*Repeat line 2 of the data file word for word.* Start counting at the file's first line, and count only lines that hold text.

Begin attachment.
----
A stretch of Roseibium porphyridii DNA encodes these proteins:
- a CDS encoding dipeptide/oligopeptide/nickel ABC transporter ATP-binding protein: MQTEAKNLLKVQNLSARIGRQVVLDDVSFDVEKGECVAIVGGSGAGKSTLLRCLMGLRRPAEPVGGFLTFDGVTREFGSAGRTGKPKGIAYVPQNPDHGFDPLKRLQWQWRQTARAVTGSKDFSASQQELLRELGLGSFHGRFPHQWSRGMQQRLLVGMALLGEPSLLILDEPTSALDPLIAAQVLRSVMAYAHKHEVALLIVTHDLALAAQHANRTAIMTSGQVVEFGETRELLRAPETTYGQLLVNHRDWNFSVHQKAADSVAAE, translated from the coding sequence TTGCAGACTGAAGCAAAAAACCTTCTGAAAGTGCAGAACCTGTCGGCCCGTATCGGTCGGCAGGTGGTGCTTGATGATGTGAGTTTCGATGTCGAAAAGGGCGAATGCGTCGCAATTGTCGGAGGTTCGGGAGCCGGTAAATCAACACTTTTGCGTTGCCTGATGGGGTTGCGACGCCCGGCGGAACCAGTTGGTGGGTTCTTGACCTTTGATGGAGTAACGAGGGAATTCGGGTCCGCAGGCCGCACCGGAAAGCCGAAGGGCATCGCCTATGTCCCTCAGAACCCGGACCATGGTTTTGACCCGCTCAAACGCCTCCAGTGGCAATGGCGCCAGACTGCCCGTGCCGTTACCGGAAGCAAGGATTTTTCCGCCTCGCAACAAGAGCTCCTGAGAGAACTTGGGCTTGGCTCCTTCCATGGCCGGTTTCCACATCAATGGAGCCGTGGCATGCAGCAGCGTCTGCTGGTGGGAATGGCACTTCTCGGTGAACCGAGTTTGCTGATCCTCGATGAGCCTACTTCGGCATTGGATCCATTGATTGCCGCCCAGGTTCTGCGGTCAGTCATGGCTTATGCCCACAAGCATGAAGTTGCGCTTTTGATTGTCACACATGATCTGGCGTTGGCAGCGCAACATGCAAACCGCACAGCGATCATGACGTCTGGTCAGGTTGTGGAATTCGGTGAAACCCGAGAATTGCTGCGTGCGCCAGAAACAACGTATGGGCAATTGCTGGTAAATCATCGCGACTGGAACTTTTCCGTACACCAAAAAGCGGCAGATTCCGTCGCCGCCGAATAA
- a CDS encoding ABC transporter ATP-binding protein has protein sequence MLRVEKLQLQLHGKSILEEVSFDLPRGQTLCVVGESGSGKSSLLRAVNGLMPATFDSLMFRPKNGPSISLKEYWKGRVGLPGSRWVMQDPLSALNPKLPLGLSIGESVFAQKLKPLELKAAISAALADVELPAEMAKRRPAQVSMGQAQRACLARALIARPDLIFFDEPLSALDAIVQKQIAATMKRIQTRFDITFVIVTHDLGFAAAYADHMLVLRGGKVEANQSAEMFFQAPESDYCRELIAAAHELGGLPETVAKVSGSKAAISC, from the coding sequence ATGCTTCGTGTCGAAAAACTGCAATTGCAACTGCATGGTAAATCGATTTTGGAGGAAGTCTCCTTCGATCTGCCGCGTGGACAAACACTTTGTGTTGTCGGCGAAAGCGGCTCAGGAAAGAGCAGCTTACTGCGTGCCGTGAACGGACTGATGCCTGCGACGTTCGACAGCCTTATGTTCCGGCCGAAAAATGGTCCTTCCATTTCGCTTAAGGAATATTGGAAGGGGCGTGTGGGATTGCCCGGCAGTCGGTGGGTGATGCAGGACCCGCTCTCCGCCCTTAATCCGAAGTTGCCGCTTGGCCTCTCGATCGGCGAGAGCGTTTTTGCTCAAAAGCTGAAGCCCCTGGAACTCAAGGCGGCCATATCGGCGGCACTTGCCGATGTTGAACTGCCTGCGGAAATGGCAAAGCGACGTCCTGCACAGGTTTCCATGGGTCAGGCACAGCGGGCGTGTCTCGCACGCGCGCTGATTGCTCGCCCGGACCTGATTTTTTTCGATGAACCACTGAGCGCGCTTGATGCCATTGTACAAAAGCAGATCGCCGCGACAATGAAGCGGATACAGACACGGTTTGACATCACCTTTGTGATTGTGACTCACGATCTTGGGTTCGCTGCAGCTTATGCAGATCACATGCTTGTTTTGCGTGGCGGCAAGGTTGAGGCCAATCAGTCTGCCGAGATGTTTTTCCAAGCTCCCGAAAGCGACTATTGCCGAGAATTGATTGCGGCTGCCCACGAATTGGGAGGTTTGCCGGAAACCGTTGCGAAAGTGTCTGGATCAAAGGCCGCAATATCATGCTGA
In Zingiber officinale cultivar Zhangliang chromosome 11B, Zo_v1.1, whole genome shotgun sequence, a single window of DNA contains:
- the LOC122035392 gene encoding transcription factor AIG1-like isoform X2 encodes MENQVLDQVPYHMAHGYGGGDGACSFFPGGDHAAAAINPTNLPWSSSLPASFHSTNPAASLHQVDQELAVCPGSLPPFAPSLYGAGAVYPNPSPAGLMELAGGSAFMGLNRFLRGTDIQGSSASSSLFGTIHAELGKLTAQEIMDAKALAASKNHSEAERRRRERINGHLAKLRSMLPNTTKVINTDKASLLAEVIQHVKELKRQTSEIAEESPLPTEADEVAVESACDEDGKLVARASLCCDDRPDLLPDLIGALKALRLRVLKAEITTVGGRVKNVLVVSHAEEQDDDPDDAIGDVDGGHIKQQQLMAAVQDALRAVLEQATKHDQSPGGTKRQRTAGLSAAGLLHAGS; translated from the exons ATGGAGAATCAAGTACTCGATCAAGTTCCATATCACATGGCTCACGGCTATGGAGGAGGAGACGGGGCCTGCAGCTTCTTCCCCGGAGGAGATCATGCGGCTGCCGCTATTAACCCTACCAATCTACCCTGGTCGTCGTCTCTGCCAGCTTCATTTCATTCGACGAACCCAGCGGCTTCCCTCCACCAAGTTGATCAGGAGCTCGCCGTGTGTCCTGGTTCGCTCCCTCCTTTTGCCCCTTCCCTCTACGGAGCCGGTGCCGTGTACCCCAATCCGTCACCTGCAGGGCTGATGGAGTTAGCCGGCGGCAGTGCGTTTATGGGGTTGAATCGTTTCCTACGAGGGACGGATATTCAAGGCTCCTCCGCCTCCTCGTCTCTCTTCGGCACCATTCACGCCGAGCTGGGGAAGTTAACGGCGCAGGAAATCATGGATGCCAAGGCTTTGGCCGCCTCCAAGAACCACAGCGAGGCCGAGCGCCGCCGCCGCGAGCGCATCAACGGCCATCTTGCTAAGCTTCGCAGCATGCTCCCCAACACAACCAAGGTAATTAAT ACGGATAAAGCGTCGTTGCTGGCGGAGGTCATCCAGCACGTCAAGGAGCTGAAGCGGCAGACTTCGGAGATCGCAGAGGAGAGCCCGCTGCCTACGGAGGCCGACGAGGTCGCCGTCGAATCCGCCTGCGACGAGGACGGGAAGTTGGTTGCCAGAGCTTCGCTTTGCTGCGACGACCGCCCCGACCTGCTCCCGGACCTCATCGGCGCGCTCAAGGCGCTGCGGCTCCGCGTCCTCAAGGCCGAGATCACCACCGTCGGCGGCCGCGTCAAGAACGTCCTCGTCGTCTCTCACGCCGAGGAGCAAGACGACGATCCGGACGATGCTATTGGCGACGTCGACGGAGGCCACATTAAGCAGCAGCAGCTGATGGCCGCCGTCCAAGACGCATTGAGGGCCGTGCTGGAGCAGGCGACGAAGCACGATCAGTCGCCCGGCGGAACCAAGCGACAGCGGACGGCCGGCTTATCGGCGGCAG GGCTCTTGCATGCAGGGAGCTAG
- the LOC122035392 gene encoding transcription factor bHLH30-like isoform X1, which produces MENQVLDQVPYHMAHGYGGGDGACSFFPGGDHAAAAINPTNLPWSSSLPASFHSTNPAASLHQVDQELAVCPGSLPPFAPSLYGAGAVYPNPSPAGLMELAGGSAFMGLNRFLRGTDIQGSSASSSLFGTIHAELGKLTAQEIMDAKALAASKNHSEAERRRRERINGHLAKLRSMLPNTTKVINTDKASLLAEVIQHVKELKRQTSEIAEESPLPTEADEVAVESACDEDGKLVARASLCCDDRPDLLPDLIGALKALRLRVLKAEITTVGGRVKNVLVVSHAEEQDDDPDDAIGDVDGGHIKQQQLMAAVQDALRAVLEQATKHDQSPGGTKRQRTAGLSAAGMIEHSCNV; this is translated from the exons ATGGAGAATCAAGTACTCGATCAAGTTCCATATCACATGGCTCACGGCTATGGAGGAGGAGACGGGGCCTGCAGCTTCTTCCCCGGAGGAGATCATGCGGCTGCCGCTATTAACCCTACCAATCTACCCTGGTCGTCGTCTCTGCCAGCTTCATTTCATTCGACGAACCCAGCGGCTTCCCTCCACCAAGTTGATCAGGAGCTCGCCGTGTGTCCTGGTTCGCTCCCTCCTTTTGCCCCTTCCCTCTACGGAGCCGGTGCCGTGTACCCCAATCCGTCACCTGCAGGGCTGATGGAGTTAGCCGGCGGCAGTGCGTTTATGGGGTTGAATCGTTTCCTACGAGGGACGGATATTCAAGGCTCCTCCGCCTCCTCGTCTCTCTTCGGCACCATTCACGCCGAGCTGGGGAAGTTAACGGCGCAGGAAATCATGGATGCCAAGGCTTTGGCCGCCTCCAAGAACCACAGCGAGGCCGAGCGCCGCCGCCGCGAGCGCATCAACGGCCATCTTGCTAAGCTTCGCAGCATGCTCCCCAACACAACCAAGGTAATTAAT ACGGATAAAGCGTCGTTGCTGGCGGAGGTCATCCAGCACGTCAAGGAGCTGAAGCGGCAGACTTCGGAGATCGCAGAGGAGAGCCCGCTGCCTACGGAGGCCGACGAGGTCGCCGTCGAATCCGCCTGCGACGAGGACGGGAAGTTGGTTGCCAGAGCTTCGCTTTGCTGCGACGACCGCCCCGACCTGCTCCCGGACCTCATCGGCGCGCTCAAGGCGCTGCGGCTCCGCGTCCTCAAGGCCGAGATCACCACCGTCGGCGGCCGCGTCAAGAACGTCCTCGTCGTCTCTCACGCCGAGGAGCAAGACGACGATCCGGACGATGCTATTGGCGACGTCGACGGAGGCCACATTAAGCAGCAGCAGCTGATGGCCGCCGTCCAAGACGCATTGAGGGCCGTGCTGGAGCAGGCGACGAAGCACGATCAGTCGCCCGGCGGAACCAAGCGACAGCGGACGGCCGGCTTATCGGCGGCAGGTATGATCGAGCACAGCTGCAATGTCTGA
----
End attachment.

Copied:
- a CDS encoding dipeptide/oligopeptide/nickel ABC transporter ATP-binding protein: MQTEAKNLLKVQNLSARIGRQVVLDDVSFDVEKGECVAIVGGSGAGKSTLLRCLMGLRRPAEPVGGFLTFDGVTREFGSAGRTGKPKGIAYVPQNPDHGFDPLKRLQWQWRQTARAVTGSKDFSASQQELLRELGLGSFHGRFPHQWSRGMQQRLLVGMALLGEPSLLILDEPTSALDPLIAAQVLRSVMAYAHKHEVALLIVTHDLALAAQHANRTAIMTSGQVVEFGETRELLRAPETTYGQLLVNHRDWNFSVHQKAADSVAAE, translated from the coding sequence TTGCAGACTGAAGCAAAAAACCTTCTGAAAGTGCAGAACCTGTCGGCCCGTATCGGTCGGCAGGTGGTGCTTGATGATGTGAGTTTCGATGTCGAAAAGGGCGAATGCGTCGCAATTGTCGGAGGTTCGGGAGCCGGTAAATCAACACTTTTGCGTTGCCTGATGGGGTTGCGACGCCCGGCGGAACCAGTTGGTGGGTTCTTGACCTTTGATGGAGTAACGAGGGAATTCGGGTCCGCAGGCCGCACCGGAAAGCCGAAGGGCATCGCCTATGTCCCTCAGAACCCGGACCATGGTTTTGACCCGCTCAAACGCCTCCAGTGGCAATGGCGCCAGACTGCCCGTGCCGTTACCGGAAGCAAGGATTTTTCCGCCTCGCAACAAGAGCTCCTGAGAGAACTTGGGCTTGGCTCCTTCCATGGCCGGTTTCCACATCAATGGAGCCGTGGCATGCAGCAGCGTCTGCTGGTGGGAATGGCACTTCTCGGTGAACCGAGTTTGCTGATCCTCGATGAGCCTACTTCGGCATTGGATCCATTGATTGCCGCCCAGGTTCTGCGGTCAGTCATGGCTTATGCCCACAAGCATGAAGTTGCGCTTTTGATTGTCACACATGATCTGGCGTTGGCAGCGCAACATGCAAACCGCACAGCGATCATGACGTCTGGTCAGGTTGTGGAATTCGGTGAAACCCGAGAATTGCTGCGTGCGCCAGAAACAACGTATGGGCAATTGCTGGTAAATCATCGCGACTGGAACTTTTCCGTACACCAAAAAGCGGCAGATTCCGTCGCCGCCGAATAA